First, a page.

If core counts keep growing at the current rates, the 2012 chip that might end up in the CMRS system should have 24-core sockets and probably eight sockets per blade. If this turns out to be true, then within the same footprint, this future CMRS box should have twice the cores as the initial XT6 blade box. And if Gemini is really two SeaStar2+ interconnects linked together, this would then be a balanced system.

By the way, the NOAA deal is one of the two big ones that Cray said were in the middle of being negotiated for a combined value of $90m when it reported its first quarter financial results earlier in May. That leaves another $43m deal to be closed to keep Cray on track to hit its goal of between $305m and $325m in sales and profitability in 2010. Cray has to book about $200m in revenues in Q4 to hit these targets — a tough but doable proposition, provided the Baker systems and their Gemini interconnect perform as expected, and customers accept the boxes and therefore cut Cray the checks.

Cray did not say how powerful the initial or final CMRS system would be in terms of petaflops, but based on recent XT6 deals, $45m or so gets you something on the order of 1 petaflop. ®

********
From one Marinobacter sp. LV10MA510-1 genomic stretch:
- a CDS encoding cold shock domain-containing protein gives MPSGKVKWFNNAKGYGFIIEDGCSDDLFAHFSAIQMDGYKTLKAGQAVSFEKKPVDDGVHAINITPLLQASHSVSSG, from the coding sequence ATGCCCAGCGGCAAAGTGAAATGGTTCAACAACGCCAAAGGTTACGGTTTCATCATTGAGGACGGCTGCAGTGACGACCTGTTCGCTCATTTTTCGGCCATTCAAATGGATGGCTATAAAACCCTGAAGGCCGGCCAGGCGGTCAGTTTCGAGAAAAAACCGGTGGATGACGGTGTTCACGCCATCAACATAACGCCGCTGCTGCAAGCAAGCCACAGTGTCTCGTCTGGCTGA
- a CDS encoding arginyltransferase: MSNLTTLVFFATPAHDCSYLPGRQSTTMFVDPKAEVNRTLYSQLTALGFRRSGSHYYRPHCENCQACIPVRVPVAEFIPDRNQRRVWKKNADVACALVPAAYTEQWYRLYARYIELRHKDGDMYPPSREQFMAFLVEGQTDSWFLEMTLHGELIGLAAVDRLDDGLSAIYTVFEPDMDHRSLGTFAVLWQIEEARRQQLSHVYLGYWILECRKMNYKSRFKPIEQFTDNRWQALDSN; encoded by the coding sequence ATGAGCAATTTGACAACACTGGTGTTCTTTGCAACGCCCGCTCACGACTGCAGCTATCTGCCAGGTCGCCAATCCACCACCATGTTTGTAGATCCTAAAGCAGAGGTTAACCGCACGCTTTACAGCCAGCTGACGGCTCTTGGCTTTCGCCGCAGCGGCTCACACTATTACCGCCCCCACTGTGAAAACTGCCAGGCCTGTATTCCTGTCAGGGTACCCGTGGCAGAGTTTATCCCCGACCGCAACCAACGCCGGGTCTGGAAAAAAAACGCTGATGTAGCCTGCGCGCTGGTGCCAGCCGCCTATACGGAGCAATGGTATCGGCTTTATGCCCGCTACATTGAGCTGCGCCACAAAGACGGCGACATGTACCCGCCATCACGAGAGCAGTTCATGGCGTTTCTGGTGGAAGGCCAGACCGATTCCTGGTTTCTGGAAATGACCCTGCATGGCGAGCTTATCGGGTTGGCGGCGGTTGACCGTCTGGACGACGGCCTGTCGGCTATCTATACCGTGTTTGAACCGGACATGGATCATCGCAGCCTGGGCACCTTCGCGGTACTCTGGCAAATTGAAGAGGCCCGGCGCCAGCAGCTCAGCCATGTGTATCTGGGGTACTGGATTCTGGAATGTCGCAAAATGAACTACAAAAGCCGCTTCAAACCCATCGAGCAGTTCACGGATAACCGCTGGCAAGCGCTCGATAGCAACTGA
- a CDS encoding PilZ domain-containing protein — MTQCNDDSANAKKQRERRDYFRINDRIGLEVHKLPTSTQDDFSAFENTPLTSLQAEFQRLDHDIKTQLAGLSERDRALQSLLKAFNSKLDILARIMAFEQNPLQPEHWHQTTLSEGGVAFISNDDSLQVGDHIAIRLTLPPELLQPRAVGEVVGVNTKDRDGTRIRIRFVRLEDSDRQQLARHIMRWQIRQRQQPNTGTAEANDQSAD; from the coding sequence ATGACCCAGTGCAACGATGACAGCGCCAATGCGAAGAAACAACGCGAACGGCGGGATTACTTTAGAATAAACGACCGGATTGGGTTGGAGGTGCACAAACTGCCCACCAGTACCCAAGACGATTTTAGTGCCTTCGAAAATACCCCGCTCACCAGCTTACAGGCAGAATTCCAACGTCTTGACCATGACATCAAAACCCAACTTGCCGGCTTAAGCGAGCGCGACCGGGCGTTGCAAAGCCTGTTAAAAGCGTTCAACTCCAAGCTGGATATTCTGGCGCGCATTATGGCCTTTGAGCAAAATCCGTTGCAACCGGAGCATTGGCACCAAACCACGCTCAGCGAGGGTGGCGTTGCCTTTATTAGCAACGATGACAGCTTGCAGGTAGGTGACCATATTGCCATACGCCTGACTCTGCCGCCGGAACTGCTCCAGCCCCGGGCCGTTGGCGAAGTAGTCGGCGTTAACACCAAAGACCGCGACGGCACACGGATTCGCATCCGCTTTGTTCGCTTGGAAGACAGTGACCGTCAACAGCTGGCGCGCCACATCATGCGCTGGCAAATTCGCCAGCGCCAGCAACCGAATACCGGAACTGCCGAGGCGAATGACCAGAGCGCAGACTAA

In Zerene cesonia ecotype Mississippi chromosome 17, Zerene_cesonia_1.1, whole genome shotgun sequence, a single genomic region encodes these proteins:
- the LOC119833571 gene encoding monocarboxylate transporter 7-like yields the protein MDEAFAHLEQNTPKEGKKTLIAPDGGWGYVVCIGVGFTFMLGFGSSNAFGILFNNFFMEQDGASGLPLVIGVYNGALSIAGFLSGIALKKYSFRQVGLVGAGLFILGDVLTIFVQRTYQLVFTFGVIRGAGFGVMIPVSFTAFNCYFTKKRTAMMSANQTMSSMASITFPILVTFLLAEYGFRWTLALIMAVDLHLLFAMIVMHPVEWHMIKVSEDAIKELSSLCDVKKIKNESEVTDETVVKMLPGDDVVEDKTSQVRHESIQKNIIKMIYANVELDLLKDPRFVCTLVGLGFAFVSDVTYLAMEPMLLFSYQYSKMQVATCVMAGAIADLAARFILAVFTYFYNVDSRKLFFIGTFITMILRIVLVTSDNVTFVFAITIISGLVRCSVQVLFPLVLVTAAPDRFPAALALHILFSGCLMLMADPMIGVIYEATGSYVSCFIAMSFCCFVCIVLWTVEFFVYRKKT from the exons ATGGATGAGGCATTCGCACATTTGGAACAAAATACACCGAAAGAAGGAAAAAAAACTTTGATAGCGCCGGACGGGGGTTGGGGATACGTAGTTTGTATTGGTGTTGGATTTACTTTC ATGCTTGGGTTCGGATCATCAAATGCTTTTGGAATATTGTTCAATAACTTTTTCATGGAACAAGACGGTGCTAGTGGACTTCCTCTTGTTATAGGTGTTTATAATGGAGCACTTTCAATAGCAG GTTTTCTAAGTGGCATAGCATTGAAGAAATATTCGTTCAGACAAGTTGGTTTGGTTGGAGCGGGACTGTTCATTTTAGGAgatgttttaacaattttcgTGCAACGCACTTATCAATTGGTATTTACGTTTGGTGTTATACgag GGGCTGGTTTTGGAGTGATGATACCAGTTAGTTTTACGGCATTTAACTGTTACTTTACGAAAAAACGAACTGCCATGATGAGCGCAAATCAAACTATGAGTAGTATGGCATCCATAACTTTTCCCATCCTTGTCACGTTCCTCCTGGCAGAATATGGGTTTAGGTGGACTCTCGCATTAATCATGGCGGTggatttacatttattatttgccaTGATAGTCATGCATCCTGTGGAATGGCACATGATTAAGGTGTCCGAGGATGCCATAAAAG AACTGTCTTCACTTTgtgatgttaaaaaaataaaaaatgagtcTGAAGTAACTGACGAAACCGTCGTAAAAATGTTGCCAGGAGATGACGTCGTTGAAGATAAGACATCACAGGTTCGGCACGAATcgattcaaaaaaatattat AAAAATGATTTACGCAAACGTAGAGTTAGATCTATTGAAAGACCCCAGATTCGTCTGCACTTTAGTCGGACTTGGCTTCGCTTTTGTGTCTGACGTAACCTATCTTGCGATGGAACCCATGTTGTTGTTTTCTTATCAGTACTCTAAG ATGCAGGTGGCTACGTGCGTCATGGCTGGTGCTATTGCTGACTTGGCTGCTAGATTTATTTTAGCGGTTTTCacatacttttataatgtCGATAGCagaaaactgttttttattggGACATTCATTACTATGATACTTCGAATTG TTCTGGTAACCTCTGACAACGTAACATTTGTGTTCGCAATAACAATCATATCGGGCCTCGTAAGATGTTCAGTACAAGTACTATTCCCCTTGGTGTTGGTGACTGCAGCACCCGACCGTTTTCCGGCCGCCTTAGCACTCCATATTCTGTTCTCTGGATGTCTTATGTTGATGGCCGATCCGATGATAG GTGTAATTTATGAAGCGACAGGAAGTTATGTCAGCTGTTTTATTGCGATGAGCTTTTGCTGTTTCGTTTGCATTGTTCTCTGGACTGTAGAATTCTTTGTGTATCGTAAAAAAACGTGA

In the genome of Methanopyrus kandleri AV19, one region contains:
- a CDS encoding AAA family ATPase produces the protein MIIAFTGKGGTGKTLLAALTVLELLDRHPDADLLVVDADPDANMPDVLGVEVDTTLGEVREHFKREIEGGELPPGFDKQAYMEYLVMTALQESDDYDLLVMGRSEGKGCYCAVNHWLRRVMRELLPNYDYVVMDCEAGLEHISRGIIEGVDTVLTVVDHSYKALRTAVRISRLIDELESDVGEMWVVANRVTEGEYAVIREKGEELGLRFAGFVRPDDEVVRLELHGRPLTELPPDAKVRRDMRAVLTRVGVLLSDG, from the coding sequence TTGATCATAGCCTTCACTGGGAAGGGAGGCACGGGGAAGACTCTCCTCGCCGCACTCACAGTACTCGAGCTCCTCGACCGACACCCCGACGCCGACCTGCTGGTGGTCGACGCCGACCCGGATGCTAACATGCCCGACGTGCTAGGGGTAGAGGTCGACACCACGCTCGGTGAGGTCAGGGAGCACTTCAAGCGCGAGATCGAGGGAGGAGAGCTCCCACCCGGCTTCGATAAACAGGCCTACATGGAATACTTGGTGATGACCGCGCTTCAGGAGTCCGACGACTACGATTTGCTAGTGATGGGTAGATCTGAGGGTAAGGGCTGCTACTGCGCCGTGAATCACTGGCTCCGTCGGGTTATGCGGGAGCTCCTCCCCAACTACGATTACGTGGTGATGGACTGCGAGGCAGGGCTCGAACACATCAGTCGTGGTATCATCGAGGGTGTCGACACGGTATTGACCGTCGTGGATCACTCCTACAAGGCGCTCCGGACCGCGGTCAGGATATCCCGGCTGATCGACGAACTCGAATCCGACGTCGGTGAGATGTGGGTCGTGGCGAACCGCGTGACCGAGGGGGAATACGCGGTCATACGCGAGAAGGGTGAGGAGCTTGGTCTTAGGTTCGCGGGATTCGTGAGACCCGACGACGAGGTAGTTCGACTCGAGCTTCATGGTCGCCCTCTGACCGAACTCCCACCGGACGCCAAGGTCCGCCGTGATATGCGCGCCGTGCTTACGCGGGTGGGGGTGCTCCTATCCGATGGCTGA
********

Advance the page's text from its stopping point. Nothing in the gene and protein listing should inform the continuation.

The Power of One eBook: Top reasons to choose HP BladeSystem

More from The Register

next story
Apple fanbois SCREAM as update BRICKS their Macbook Airs
Ragegasm spills over as firmware upgrade kills machines
Attack of the clones: Oracle's latest Red Hat Linux lookalike arrives
Oracle's Linux boss says Larry's Linux isn't just for Oracle apps anymore
THUD! WD plonks down SIX TERABYTE 'consumer NAS' fatboy
Now that's a LOT of porn or pirated movies. Or, you know, other consumer stuff
EU's top data cops to meet Google, Microsoft et al over 'right to be forgotten'
Plan to hammer out 'coherent' guidelines. Good luck chaps!
US judge: YES, cops or feds so can slurp an ENTIRE Gmail account
Crooks don't have folders labelled 'drug records', opines NY beak
Manic malware Mayhem spreads through Linux, FreeBSD web servers
And how Google could cripple infection rate in a second
FLAPE – the next BIG THING in storage
Find cold data with flash, transmit it from tape
prev story

Whitepapers

Designing a Defense for Mobile Applications
Learn about the various considerations for defending mobile applications - from the application architecture itself to the myriad testing technologies.
How modern custom applications can spur business growth
Learn how to create, deploy and manage custom applications without consuming or expanding the need for scarce, expensive IT resources.
Reducing security risks from open source software
Follow a few strategies and your organization can gain the full benefits of open source and the cloud without compromising the security of your applications.
Boost IT visibility and business value
How building a great service catalog relieves pressure points and demonstrates the value of IT service management.
Consolidation: the foundation for IT and business transformation
In this whitepaper learn how effective consolidation of IT and business resources can enable multiple, meaningful business benefits.